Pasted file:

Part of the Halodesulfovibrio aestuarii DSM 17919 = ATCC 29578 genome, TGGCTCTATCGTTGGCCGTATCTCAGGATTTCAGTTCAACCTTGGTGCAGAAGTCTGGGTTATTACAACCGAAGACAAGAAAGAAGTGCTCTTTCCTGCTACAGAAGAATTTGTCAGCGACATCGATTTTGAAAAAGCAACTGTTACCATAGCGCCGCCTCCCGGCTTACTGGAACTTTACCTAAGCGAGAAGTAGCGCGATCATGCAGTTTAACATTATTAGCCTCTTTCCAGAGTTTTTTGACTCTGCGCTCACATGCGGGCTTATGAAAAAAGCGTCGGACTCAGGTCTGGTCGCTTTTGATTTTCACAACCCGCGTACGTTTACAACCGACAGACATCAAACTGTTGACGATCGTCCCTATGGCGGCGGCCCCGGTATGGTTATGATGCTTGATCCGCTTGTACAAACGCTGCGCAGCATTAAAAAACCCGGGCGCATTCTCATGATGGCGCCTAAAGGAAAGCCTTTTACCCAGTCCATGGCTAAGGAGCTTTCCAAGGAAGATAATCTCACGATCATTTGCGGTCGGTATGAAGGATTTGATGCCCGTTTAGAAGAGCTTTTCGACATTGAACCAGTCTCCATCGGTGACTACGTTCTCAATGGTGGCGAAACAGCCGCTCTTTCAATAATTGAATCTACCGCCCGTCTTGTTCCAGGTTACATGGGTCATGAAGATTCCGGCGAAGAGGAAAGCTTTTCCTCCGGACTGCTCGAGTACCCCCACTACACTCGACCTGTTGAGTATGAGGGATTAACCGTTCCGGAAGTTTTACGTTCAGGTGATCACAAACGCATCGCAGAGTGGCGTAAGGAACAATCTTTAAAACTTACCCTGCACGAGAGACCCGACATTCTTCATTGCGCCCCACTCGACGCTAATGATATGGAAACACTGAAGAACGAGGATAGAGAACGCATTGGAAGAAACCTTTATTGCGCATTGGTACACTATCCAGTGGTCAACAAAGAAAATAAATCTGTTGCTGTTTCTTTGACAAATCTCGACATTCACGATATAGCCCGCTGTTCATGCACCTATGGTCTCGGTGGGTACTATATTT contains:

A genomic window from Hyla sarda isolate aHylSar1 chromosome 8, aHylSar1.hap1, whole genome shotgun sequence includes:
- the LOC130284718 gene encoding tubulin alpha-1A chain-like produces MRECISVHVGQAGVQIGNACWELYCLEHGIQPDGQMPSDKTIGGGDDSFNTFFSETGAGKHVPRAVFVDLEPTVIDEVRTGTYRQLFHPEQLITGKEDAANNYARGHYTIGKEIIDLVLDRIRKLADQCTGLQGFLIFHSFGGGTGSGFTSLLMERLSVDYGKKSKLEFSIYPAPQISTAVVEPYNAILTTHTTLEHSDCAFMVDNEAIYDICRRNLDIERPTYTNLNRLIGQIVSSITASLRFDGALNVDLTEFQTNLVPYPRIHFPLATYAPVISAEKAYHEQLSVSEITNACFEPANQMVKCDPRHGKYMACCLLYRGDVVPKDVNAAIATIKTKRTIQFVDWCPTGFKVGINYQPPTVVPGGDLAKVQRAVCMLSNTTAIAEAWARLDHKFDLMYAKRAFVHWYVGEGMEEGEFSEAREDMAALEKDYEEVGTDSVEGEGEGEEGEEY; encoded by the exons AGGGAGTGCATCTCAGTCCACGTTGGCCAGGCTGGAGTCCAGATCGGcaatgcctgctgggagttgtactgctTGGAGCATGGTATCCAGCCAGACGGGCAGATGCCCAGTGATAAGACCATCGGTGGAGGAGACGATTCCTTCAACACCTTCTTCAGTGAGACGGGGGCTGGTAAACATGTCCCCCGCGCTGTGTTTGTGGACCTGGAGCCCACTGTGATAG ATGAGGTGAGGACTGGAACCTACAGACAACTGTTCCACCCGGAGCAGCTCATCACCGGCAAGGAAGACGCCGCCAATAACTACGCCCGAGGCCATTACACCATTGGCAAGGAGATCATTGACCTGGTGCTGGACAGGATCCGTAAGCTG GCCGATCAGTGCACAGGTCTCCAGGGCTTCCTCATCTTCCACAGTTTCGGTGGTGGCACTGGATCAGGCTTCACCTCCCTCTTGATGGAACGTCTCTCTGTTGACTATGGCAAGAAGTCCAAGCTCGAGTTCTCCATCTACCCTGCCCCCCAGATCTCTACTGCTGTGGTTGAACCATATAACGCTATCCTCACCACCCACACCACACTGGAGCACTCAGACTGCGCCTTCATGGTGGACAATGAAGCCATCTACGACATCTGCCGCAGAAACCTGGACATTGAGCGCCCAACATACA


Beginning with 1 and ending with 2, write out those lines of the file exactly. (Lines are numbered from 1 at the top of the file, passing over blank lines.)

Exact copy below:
Part of the Halodesulfovibrio aestuarii DSM 17919 = ATCC 29578 genome, TGGCTCTATCGTTGGCCGTATCTCAGGATTTCAGTTCAACCTTGGTGCAGAAGTCTGGGTTATTACAACCGAAGACAAGAAAGAAGTGCTCTTTCCTGCTACAGAAGAATTTGTCAGCGACATCGATTTTGAAAAAGCAACTGTTACCATAGCGCCGCCTCCCGGCTTACTGGAACTTTACCTAAGCGAGAAGTAGCGCGATCATGCAGTTTAACATTATTAGCCTCTTTCCAGAGTTTTTTGACTCTGCGCTCACATGCGGGCTTATGAAAAAAGCGTCGGACTCAGGTCTGGTCGCTTTTGATTTTCACAACCCGCGTACGTTTACAACCGACAGACATCAAACTGTTGACGATCGTCCCTATGGCGGCGGCCCCGGTATGGTTATGATGCTTGATCCGCTTGTACAAACGCTGCGCAGCATTAAAAAACCCGGGCGCATTCTCATGATGGCGCCTAAAGGAAAGCCTTTTACCCAGTCCATGGCTAAGGAGCTTTCCAAGGAAGATAATCTCACGATCATTTGCGGTCGGTATGAAGGATTTGATGCCCGTTTAGAAGAGCTTTTCGACATTGAACCAGTCTCCATCGGTGACTACGTTCTCAATGGTGGCGAAACAGCCGCTCTTTCAATAATTGAATCTACCGCCCGTCTTGTTCCAGGTTACATGGGTCATGAAGATTCCGGCGAAGAGGAAAGCTTTTCCTCCGGACTGCTCGAGTACCCCCACTACACTCGACCTGTTGAGTATGAGGGATTAACCGTTCCGGAAGTTTTACGTTCAGGTGATCACAAACGCATCGCAGAGTGGCGTAAGGAACAATCTTTAAAACTTACCCTGCACGAGAGACCCGACATTCTTCATTGCGCCCCACTCGACGCTAATGATATGGAAACACTGAAGAACGAGGATAGAGAACGCATTGGAAGAAACCTTTATTGCGCATTGGTACACTATCCAGTGGTCAACAAAGAAAATAAATCTGTTGCTGTTTCTTTGACAAATCTCGACATTCACGATATAGCCCGCTGTTCATGCACCTATGGTCTCGGTGGGTACTATATTT contains:

A genomic window from Hyla sarda isolate aHylSar1 chromosome 8, aHylSar1.hap1, whole genome shotgun sequence includes: